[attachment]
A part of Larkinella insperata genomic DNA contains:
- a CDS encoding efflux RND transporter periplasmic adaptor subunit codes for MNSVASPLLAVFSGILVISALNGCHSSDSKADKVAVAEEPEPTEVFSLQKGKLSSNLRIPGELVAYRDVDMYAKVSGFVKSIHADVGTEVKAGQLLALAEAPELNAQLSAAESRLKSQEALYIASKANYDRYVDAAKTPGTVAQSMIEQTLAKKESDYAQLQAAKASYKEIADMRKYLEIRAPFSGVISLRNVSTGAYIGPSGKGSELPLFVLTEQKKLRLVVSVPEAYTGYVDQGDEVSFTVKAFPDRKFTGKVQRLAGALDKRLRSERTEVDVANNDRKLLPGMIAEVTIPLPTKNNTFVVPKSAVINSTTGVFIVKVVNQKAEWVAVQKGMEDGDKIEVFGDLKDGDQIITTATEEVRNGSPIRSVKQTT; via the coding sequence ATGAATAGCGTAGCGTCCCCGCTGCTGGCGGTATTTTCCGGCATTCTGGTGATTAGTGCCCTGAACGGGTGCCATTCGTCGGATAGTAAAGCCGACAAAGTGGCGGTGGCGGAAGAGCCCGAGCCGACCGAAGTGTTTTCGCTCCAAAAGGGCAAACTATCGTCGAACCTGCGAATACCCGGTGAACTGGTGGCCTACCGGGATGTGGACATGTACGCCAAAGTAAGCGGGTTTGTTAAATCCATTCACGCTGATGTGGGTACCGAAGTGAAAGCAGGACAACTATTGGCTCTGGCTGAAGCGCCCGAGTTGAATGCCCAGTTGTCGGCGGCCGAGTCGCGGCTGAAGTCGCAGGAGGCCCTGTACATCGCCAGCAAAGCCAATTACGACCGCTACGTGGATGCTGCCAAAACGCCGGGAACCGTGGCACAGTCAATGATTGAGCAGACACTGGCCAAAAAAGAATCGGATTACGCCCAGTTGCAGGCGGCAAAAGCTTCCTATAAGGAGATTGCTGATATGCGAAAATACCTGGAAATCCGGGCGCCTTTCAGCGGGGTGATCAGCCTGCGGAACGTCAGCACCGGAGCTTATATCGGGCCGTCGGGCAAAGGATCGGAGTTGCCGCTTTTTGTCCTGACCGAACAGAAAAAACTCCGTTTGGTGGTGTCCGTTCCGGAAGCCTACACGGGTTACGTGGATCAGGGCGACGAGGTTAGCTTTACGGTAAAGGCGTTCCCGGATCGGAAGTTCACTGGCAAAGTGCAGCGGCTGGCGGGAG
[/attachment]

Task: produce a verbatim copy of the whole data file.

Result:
A part of Larkinella insperata genomic DNA contains:
- a CDS encoding efflux RND transporter periplasmic adaptor subunit codes for MNSVASPLLAVFSGILVISALNGCHSSDSKADKVAVAEEPEPTEVFSLQKGKLSSNLRIPGELVAYRDVDMYAKVSGFVKSIHADVGTEVKAGQLLALAEAPELNAQLSAAESRLKSQEALYIASKANYDRYVDAAKTPGTVAQSMIEQTLAKKESDYAQLQAAKASYKEIADMRKYLEIRAPFSGVISLRNVSTGAYIGPSGKGSELPLFVLTEQKKLRLVVSVPEAYTGYVDQGDEVSFTVKAFPDRKFTGKVQRLAGALDKRLRSERTEVDVANNDRKLLPGMIAEVTIPLPTKNNTFVVPKSAVINSTTGVFIVKVVNQKAEWVAVQKGMEDGDKIEVFGDLKDGDQIITTATEEVRNGSPIRSVKQTT; via the coding sequence ATGAATAGCGTAGCGTCCCCGCTGCTGGCGGTATTTTCCGGCATTCTGGTGATTAGTGCCCTGAACGGGTGCCATTCGTCGGATAGTAAAGCCGACAAAGTGGCGGTGGCGGAAGAGCCCGAGCCGACCGAAGTGTTTTCGCTCCAAAAGGGCAAACTATCGTCGAACCTGCGAATACCCGGTGAACTGGTGGCCTACCGGGATGTGGACATGTACGCCAAAGTAAGCGGGTTTGTTAAATCCATTCACGCTGATGTGGGTACCGAAGTGAAAGCAGGACAACTATTGGCTCTGGCTGAAGCGCCCGAGTTGAATGCCCAGTTGTCGGCGGCCGAGTCGCGGCTGAAGTCGCAGGAGGCCCTGTACATCGCCAGCAAAGCCAATTACGACCGCTACGTGGATGCTGCCAAAACGCCGGGAACCGTGGCACAGTCAATGATTGAGCAGACACTGGCCAAAAAAGAATCGGATTACGCCCAGTTGCAGGCGGCAAAAGCTTCCTATAAGGAGATTGCTGATATGCGAAAATACCTGGAAATCCGGGCGCCTTTCAGCGGGGTGATCAGCCTGCGGAACGTCAGCACCGGAGCTTATATCGGGCCGTCGGGCAAAGGATCGGAGTTGCCGCTTTTTGTCCTGACCGAACAGAAAAAACTCCGTTTGGTGGTGTCCGTTCCGGAAGCCTACACGGGTTACGTGGATCAGGGCGACGAGGTTAGCTTTACGGTAAAGGCGTTCCCGGATCGGAAGTTCACTGGCAAAGTGCAGCGGCTGGCGGGAG